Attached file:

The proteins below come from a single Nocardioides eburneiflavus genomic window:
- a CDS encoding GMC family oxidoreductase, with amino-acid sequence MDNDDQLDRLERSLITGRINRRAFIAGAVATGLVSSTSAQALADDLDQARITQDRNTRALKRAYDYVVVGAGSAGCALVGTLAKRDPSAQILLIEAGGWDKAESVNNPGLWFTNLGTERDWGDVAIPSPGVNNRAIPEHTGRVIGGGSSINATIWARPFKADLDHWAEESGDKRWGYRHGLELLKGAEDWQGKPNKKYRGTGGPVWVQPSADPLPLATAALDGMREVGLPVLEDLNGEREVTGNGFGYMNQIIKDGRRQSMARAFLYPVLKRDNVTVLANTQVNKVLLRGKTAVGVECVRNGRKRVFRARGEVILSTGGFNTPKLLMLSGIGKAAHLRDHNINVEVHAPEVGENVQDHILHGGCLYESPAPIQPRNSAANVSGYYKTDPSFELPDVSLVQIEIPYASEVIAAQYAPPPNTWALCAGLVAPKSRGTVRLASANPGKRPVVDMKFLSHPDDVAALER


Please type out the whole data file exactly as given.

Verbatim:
The proteins below come from a single Nocardioides eburneiflavus genomic window:
- a CDS encoding GMC family oxidoreductase, with amino-acid sequence MDNDDQLDRLERSLITGRINRRAFIAGAVATGLVSSTSAQALADDLDQARITQDRNTRALKRAYDYVVVGAGSAGCALVGTLAKRDPSAQILLIEAGGWDKAESVNNPGLWFTNLGTERDWGDVAIPSPGVNNRAIPEHTGRVIGGGSSINATIWARPFKADLDHWAEESGDKRWGYRHGLELLKGAEDWQGKPNKKYRGTGGPVWVQPSADPLPLATAALDGMREVGLPVLEDLNGEREVTGNGFGYMNQIIKDGRRQSMARAFLYPVLKRDNVTVLANTQVNKVLLRGKTAVGVECVRNGRKRVFRARGEVILSTGGFNTPKLLMLSGIGKAAHLRDHNINVEVHAPEVGENVQDHILHGGCLYESPAPIQPRNSAANVSGYYKTDPSFELPDVSLVQIEIPYASEVIAAQYAPPPNTWALCAGLVAPKSRGTVRLASANPGKRPVVDMKFLSHPDDVAALER